|This month’s interview comes from Barcelona, Spain. I had the pleasure to meet Olga Millán at last year’s congress, where she was among the early risers for the morning jog (not me, I was an admirer of the photos). Exhibiting similar speed, Olga has been the fastest responder to our interviews (less than 24h), greatly appreciated in a time of end of year commitments and pre-festivities. Olga shares about her long-term experience with a clinical lab and research group dedicated to discovery and implementation of biomarkers for tailoring immunosuppressant treatment.
Researcher, Networked Biomedical Research Center (CIBERehd)
Pharmacology and Toxicology Laboratory (CDB)
Hospital Clinic, Barcelona, SP
Can you tell us a little bit about your respective roles? What is a typical day like for you?
I am a researcher at CIBERehd (Networked Biomedical Research Center: Hepatic Immunology, Cellular Therapy and Transplants) and I work at the Pharmacology and Toxicology Laboratory of the Biologic Diagnostic Center, Hospital Clinic of Barcelona. I started working here in 2003 in Dr. Mercè Brunet’s team. I previously worked in the Immunology laboratory of the same Hospital since 1995.
My research activity is mainly focused on identification and validation of panels of biomarkers for the diagnosis and prognosis of rejection risk, graft outcome, and personal response to immunosuppressive treatment in solid organ transplant recipients. Further, I work in Dr. Mercè Brunet’s team on developing new monitoring approaches combining pharmacodynamic parameters, pharmacogenetics and pharmacokinetics for personalized therapy, as well as the standardization of biomarker evaluation methods.
A typical week for me: three days I focus on the analysis of biomarkers from renal and liver transplant patients involved in our projects, and the standardization of new methods. If I’m not on lab duty, I prepare projects for the lab, write articles, project reports, data analysis, etc. together with Dr. Brunet.
Is there anything that your laboratory does, or that is done at your hospital/centre, that you would consider innovative?
Dr. Mercè Brunet is particularly innovative in developing new methods, especially by mass spectrometry for TDM using new approaches and alternative matrices, such as Dried Blood Spots and intracellular drug measurements that better correlate with pharmacodynamic biomarkers and clinical outcome. Also, she is interested in the development of new PK-PD Models.
What technological innovations have entered into use during your career that have permitted a change, or evolution, in practice?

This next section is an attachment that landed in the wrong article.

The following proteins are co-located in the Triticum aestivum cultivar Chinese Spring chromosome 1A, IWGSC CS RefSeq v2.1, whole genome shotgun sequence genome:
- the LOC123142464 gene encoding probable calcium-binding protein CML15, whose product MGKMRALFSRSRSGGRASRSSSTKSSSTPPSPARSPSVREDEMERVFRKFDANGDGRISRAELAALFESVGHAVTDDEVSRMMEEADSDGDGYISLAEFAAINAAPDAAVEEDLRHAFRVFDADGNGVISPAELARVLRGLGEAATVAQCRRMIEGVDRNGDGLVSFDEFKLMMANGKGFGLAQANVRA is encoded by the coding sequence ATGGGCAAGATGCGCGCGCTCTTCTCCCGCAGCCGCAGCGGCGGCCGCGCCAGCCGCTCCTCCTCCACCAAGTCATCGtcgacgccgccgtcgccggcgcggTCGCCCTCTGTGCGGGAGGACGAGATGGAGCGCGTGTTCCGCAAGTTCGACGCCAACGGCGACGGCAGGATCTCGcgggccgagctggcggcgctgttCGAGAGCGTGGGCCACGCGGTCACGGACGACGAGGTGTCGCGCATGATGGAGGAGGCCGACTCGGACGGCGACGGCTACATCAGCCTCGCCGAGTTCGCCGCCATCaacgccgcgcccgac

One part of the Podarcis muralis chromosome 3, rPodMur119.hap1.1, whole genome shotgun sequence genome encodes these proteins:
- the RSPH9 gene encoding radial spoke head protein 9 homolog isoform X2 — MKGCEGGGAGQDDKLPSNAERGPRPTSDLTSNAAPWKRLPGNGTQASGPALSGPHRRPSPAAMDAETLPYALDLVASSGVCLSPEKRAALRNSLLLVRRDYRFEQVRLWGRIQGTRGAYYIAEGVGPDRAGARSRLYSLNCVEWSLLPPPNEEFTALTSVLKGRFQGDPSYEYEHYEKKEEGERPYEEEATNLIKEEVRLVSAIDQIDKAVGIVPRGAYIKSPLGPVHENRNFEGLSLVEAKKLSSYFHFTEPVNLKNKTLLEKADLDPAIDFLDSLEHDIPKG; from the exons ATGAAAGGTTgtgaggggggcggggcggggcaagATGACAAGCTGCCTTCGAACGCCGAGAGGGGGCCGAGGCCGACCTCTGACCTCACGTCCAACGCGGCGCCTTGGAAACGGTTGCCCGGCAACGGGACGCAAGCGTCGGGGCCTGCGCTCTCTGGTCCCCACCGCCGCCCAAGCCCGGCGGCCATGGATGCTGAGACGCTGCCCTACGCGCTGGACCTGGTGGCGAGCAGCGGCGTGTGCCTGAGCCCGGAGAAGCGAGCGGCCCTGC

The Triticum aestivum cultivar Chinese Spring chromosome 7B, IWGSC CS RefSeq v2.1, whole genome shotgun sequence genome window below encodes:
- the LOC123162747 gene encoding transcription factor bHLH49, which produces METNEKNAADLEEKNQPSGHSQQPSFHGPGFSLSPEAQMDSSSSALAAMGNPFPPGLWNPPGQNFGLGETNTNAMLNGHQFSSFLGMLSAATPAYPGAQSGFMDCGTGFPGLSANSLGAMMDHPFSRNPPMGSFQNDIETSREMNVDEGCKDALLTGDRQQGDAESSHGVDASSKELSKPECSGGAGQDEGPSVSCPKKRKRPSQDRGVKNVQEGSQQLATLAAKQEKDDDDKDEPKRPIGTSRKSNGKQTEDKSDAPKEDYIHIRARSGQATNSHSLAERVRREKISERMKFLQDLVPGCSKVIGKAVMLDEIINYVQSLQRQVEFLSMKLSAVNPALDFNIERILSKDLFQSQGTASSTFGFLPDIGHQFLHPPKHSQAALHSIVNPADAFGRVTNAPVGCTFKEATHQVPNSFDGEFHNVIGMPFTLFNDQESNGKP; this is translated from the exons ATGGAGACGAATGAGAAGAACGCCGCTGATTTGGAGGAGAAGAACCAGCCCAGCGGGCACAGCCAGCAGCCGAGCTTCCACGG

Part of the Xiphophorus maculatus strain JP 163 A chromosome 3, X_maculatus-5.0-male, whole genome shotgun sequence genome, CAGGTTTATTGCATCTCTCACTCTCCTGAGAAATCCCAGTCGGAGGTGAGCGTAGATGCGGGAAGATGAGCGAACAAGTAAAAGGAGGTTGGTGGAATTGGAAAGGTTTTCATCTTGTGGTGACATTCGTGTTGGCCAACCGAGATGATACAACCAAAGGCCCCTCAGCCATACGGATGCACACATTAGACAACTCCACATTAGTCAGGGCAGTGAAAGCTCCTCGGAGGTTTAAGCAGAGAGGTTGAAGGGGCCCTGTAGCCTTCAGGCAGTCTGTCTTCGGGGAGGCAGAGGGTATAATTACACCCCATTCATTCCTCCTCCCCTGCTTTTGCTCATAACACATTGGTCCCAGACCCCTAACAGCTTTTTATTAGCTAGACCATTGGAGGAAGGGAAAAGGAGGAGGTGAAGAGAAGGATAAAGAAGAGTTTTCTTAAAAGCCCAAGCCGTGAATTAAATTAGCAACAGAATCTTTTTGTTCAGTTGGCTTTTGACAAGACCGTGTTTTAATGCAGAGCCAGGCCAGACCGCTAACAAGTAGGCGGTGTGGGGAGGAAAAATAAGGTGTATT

For pharmacodynamic monitoring, the use of flow cytometry as it is a highly versatile method that simultaneously provides information about the phenotypic and functional characteristics of cells and enables quantification of large numbers of cells and assessment of their subset distribution, activation status, cytokine production profile, and other cellular functions. This technique plays an important role in the prioritization, verification and clinical validation of new biomarkers (See our Chapter Flow Cytometry as Platform for Biomarker Discovery and Clinical Validation in General Methods in Biomarker Research and their Applications, Preedy and Patel (Eds), Springer, 2015)
How did you become interested in your area of expertise?
My thesis project focused on the pharmacodynamic monitoring of immunosuppressive therapy. When I finished it, I was asked to continue working at Dr. Brunet’s lab and through her I started to participate in the IATDMCT.
Is there anything that you’ve seen or heard about recently and thought “I’d like to incorporate that idea at my center”?
I would be interested to test and standardize at our lab the method developed by Dr. Claudia Sommerer for the evaluation of residual gene expression of NFAT to evaluate response to calcineurin inhibitors.
What sort of research do you have on the horizon that you think might influence clinical practice in the future?
In my field of interest, early identification of transplant recipients at high risk for immunologic complications has been a priority in transplantation research. Our experience, that spans more than 15 years in the field of non-invasive biomarkers for the diagnosis and prognosis of rejection risk, clinical outcome, and drug response, supports further multicenter work to clinically evaluate biomarker panels as tools for therapeutic management, and their standardization, feasibility and cost effectiveness for clinical implementation.
We have published several manuscripts describing the utility to monitor intracellular IFN-g and IL-2 expression in T-lymphocytes by flow cytometry, during the pre-transplant and early post-transplant period, as prognostic and diagnostic biomarkers for acute rejection risk in liver and renal transplant recipients. In our experience, analysis of %CD8+IL-2, %CD4+IFN-γ and %CD8+IFN-γ may predict rejection risk that can be combined with other biomarkers and drug exposure to achieve the most appropriate degree of immunosuppression in each treated patient.
What do you consider is the future for TDM and CT? What are you excited about? What are the challenges we face?
In my opinion, a combination of pharmacokinetic and pharmacodynamic monitoring, based on specific biomarkers is required to individually tailor drug doses and select the best treatment for each patient. In my particular field of research on biomarkers, monitoring using a panel of valid biomarkers may permit patient stratification, and improve pharmacology treatment. Cut-off values need to be defined and validated in independent populations and between laboratories in multicenter, randomized controlled clinical trials, collaborations that could be fostered by participating in international professional organizations such as the IATDMCT. Further research in the field of biomarkers should be continued.
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